Rand Paul had all the right questions.
The outspoken Kentucky senator and GOP firebrand set George Stephanopoulos straight Sunday morning when the ABC host and barely disguised Democratic attack dog tried to bully Paul into acknowledging that Americans should simply accept the results of the 2020 presidential election.
When he hit back, Paul’s response was formidable — and he was no doubt speaking for millions of former President Donald Trump’s supporters:
“I won’t be cowed by liberals in the media who say, ‘There’s no evidence here, and you’re a liar if you talk about election fraud,” Paul said. “No. Let’s have an open debate. It’s a free country.”
Well, one week into President Joe Biden’s term it still is, anyway. (Democrats are just getting started.) And the only way to keep it free is to get to the bottom of the kind of questions Paul raised in the interview.
Check it out here. It’s about six minutes of video, but well worth the time.
Stephanopoulos started off with what he called a “threshold question.”
“This election was not stolen, do you accept that fact?”
Obviously, a “threshold question” to the former Clinton White House spokesman means “do you accept the parameters of political discussion as liberals define them?”
Paul wasn’t accepting that at all.
“What I would say is, the debate over whether or not there was fraud should occur,” he said. “We never had any presentation in court where we actually looked at the evidence. Most of the cases were thrown out for lack of standing, which is a procedural way of not actually hearing the question.
“There were several states in which the law was changed by the secretary of state and not the state legislature. To me, those are clearly unconstitutional …
“But, yes, were there people who voted twice?” Paul asked. “Were there dead people who voted? Where there illegal aliens who voted? Yes, and we should get to the bottom of it.”
That isn’t what Stephanopoulos wanted to hear, of course, and his interruptions sounded like they came straight from the “Mainstream Media Guide on How Not to Question the 2020 Election.” But Paul wasn’t giving an inch.
“What I would suggest, is that if we want greater confidence in our elections, and 75 percent of Republicans agree with me, is that we do need to look at election integrity and we do need to see if we can restore confidence in the elections.”
It wasn’t clear exactly where Paul got the 75 percent figure, but it might have been a CNN-SSRS poll released last week that showed three-quarters of Republicans think Biden “did not legitimately win enough votes to win the presidency.” (The same poll showed 99 percent of Democrats thought Biden won “legitimately.” Go figure.)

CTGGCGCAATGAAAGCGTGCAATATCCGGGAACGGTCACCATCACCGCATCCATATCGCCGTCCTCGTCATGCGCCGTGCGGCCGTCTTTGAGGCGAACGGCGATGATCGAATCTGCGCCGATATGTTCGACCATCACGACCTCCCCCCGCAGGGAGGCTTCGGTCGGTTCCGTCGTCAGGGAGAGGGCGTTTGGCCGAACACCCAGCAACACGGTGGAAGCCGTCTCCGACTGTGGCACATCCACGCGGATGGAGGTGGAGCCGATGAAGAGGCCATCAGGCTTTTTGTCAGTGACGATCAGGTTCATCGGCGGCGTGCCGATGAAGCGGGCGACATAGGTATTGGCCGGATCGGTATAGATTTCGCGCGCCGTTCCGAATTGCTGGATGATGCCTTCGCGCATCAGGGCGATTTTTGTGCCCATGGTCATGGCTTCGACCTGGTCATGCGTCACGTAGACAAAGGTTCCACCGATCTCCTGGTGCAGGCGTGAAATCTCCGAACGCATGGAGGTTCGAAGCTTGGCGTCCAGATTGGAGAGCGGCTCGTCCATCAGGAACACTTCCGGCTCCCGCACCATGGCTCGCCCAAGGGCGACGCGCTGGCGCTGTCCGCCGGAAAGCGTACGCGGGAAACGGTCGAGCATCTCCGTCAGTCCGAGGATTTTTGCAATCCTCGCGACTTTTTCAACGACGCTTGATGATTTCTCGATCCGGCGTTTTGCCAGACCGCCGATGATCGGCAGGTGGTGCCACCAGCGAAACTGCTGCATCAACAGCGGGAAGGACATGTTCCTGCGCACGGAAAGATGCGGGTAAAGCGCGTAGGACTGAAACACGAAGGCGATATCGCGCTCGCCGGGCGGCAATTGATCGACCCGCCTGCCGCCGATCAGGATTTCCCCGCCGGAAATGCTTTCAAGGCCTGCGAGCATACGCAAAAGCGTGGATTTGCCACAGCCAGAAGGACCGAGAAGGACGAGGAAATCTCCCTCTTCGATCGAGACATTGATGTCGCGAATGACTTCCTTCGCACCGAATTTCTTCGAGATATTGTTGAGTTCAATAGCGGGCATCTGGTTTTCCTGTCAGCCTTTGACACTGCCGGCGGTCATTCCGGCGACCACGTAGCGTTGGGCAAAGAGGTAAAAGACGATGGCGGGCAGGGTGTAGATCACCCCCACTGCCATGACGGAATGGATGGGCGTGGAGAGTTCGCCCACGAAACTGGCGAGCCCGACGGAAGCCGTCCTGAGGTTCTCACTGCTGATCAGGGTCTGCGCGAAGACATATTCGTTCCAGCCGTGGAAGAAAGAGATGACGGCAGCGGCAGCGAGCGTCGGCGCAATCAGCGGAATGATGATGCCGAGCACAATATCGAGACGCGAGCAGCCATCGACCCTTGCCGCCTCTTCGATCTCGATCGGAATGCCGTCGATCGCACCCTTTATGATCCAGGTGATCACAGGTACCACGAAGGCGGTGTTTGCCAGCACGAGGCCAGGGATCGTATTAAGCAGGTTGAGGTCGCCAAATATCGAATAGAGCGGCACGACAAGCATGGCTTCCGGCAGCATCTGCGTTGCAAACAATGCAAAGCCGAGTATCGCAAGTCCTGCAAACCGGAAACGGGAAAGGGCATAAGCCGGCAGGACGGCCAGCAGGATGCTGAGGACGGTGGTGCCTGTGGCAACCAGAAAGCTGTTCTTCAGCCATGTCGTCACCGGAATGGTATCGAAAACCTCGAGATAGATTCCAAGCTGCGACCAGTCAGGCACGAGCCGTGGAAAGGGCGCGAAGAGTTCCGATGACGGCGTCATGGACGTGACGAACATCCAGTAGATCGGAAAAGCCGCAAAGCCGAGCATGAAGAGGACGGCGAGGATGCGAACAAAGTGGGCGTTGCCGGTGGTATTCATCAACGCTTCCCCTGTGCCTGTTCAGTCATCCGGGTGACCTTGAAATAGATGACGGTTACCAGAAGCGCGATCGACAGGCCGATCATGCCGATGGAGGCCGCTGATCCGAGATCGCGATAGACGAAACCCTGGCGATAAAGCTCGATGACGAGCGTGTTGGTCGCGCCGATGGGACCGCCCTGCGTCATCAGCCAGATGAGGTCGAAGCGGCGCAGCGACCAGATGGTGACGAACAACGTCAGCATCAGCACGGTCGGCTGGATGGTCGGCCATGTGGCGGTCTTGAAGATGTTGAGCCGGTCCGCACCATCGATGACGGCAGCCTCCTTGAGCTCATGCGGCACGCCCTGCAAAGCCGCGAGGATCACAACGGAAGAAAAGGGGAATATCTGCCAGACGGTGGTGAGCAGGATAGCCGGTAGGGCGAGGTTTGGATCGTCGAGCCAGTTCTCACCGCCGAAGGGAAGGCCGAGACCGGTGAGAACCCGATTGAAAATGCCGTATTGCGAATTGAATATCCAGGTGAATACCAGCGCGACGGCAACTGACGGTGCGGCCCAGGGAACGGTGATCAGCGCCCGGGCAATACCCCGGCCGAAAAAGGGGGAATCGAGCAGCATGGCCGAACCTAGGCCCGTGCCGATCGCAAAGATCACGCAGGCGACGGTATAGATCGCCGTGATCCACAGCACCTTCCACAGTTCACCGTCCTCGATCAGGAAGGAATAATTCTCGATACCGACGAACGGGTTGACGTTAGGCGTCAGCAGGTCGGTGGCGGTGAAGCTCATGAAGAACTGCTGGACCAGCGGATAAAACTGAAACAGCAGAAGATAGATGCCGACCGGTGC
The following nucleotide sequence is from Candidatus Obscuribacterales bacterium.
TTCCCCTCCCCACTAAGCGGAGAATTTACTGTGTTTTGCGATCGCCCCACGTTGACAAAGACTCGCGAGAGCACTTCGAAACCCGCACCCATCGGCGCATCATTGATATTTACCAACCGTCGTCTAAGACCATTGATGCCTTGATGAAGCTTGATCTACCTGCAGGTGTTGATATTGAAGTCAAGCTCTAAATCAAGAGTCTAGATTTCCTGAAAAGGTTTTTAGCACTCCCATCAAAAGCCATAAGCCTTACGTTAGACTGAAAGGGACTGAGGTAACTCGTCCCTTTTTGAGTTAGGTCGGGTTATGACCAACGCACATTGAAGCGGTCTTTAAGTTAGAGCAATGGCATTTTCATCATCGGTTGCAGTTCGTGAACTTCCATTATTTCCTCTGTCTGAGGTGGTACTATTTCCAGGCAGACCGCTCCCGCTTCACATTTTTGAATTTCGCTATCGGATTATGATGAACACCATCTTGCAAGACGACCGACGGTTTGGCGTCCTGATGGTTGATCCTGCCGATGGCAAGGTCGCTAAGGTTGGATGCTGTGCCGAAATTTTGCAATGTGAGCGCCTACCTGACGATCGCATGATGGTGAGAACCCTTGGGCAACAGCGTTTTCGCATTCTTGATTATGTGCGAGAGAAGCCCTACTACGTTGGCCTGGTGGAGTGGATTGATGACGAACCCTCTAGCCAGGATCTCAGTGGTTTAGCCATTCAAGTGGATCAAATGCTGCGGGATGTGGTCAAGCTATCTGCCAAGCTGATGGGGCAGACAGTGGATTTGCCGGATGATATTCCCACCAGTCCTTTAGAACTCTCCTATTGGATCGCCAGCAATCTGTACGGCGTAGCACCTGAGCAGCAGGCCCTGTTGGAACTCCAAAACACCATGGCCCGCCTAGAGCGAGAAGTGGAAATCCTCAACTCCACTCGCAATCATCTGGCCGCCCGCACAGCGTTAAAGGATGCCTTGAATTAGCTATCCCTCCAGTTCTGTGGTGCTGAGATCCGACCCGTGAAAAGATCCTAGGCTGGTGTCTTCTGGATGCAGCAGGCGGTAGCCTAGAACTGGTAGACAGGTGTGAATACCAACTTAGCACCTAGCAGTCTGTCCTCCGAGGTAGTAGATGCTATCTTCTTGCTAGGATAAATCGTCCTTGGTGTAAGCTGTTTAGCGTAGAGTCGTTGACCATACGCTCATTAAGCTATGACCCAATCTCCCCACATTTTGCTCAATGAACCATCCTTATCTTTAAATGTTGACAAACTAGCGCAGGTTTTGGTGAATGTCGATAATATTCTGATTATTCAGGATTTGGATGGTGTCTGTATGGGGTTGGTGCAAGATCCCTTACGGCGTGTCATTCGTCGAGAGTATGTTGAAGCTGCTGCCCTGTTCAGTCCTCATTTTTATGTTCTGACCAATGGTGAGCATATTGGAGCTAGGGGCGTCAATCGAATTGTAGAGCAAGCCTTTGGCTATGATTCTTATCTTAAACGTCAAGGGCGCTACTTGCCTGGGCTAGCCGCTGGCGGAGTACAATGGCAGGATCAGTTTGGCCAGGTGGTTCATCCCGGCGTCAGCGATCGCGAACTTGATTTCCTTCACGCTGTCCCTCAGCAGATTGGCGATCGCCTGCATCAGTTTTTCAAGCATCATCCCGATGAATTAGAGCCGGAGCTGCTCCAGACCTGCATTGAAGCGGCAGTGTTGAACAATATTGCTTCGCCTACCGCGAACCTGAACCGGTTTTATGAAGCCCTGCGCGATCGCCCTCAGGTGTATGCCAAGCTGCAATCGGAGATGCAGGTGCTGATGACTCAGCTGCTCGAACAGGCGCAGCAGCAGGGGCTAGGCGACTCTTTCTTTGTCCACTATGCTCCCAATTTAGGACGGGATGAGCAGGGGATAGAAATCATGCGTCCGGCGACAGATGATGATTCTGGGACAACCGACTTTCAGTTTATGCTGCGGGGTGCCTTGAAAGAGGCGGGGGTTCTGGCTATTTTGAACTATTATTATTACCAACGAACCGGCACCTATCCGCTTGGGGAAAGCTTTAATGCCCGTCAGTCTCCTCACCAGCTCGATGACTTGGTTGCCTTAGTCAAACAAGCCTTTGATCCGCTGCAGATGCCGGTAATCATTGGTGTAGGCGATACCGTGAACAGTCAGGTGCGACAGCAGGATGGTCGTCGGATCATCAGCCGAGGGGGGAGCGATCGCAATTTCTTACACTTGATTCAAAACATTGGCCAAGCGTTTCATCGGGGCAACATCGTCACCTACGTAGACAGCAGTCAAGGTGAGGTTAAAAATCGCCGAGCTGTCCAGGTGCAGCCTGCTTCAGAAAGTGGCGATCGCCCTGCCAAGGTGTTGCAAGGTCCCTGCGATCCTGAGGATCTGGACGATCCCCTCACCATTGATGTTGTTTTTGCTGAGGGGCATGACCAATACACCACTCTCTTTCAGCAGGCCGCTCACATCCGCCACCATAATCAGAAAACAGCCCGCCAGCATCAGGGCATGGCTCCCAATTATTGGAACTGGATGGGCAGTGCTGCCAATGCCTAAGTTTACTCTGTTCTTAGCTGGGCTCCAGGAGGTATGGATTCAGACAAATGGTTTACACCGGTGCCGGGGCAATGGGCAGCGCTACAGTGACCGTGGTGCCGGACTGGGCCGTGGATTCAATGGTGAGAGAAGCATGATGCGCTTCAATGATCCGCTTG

To Stephanopoulos, that just meant Republicans “were fed a big lie by President Trump and his supporters.”
Actually, it’s pretty well the partisan opposite.
It’s not Republicans who’ve been fed a “big lie” by Trump and his party. It’s the Democratic Party and its allies in the mainstream media that have spent the past five-plus years feeding the American people the “big lies” about Trump:
That he’s a proto-fascist; that he was elected only through “Russia collusion”; that he engaged in a “quid pro quo” with Ukraine — which sparked his first sham impeachment; that he incited an “insurrection” before the Jan. 6 Capitol incursion — which has led to a second sham impeachment.
Any American who’s even halfway paying attention is aware of the mainstream media loathing for Trump — loathing that was evident every day of his presidency, and continues in the days since he’s left the White House.
But Paul wasn’t going to be bullied by Stephanopoulos on Sunday, and Trump supporters aren’t going to be bullied by the mainstream media either.
Is the fight over the 2020 election over? With Biden’s inauguration Wednesday, it is.
Is the turmoil over that election done with? Not by a long shot.
The tensions over 2020 are going to keep simmering, and they’re going to result in some misfires. Paul’s charge about absentee ballots in Wisconsin, for instance, seems to have been off-base. (He appears to have been referring to absentee ballot witnesses, not voters, whose addresses weren’t present, and the rules he referred to appear to stem from the 2016 election, not this year, according to a Nov. 11 Milwaukee Journal Sentinel report.)
But the questions are too numerous, the reports of fraud too widespread, and the high-handed refusal by the courts to hear legitimate complaints are too insulting to conservative voters to be soon forgotten.
“There were lots of problems, and there were secretaries of state who illegally changed the law, and that needs to be fixed and I’m going to work hard to fix it,” Paul told Stephanopoulos.
“And I won’t be cowed by people saying, ‘you’re a liar.’ That’s the problem with the media today. They say all Republicans are liars and everything we say is a lie. There are two sides to every story.”
Again, Stephanopoulos didn’t want to hear that, and insisted it was an indisputable fact that the election “was not stolen.”
A final time, he pressed Paul on the question. Again, Paul wouldn’t bite.
“I think there was a great deal of evidence of fraud and changing of the election laws illegally, and I think a thorough investigation is warranted,” he said.
Maybe that investigation could include the questions Paul raised early in the interview: Were there people who voted twice? Where there dead people who voted? Where there illegal aliens who voted?
The biggest question of all, though, is how Democrats could even think those questions — and others like them — aren’t even worth asking.
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